Read It and Eat
summaryDoes "The Popcorn Book" leave kids craving a hot buttered snack? Have some ready to eat while you read (it makes reading like going to the movies), or suggest that you pop some together afterward.
- The RIF Guide to Encouraging Young Readers.
- Celebrations and Holidays
- Meal, Play
MATERIALS: Recipe for food featured in book, ingredients, cooking utensils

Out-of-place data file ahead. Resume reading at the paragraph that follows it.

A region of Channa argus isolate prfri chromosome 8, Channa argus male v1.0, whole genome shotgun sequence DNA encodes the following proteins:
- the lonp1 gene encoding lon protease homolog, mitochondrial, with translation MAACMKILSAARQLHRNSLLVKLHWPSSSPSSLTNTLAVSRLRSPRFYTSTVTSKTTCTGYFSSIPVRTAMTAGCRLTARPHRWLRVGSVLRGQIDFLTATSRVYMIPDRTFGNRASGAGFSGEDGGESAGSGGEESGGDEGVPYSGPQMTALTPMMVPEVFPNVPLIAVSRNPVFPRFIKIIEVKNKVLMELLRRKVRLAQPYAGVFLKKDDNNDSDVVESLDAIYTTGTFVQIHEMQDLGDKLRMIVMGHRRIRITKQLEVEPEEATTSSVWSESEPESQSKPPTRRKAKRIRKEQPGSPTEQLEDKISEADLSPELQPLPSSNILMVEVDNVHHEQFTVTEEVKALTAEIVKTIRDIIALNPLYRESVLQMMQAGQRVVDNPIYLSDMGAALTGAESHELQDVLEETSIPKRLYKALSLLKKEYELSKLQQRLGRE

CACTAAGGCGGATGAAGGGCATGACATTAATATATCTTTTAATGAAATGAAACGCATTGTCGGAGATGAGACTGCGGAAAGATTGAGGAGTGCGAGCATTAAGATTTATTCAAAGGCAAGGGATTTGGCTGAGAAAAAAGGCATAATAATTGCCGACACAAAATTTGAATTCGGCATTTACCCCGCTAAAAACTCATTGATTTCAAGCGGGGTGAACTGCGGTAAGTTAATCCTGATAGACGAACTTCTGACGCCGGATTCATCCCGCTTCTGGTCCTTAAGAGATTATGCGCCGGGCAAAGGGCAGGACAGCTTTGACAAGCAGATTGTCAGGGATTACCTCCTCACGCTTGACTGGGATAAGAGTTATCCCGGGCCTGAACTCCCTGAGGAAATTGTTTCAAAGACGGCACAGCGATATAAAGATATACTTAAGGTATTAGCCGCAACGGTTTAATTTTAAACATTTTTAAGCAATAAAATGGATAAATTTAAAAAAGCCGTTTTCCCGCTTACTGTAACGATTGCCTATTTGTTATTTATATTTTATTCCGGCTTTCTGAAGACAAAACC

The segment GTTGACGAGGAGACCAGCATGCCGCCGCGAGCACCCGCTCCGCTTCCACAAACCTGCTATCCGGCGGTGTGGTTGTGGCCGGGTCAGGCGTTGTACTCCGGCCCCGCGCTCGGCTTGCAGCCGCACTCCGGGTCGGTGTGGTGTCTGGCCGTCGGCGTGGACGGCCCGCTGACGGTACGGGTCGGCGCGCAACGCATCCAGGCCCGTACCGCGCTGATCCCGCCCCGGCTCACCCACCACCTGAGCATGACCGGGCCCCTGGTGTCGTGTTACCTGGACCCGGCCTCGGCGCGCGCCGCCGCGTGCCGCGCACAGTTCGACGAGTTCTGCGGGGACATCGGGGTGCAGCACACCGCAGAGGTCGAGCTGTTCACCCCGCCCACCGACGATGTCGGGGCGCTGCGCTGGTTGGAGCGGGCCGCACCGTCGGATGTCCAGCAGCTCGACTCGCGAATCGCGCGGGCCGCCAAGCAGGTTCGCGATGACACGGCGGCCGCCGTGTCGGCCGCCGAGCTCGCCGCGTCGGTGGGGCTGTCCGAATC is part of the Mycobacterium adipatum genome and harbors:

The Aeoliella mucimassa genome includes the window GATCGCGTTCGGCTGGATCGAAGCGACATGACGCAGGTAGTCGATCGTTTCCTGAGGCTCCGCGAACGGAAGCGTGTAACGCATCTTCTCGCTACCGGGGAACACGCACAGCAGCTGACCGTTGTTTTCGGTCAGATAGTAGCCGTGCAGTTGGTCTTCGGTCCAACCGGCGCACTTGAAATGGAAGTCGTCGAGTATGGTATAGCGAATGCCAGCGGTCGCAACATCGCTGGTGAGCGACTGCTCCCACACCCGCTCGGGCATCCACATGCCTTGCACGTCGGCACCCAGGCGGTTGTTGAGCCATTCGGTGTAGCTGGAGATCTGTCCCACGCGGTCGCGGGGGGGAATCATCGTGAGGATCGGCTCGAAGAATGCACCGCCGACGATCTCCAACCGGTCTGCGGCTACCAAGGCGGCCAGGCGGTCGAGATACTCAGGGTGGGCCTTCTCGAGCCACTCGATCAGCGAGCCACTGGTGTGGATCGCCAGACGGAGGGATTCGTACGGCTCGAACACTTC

Some books actually provide the reader with a pivotal recipe; for example, there's a recipe for grandmother's cranberry bread in Cranberry Thanksgiving, and for freckle juice in Freckle Juice. Encourage an older child to try out such recipes, or prepare them ahead of time along with a younger child for a surprise afterreading treat. If you are reading a book that mentions a special food but offers no recipe, your children can try to find an appropriate recipe in a cookbook at home or the library. It may take a while, but they'll probably succeed in finding a recipe from a pioneer dish mentioned in The Little House on the Prairie in a cookbook like The Settlement Cookbook. Once children find and copy the recipe, they then figure out what ingredients areneed. They can help measure out the ingredients and read aloud the directions as you cook, or they can do the cooking themselves. Younger children will enjoy helping you cut out and bake a gingerbread man or animal cookies after you finish telling a folktale or reading an animal story. If the storybook involves eating, they may want to do likewise. For example, they might like to spread jam on bread for a snack after you read aloud Bread and Jam for Frances or The Giant Jam Sandwich. Most adults will find that when there's a tie-in to eating, there's motivation for reading.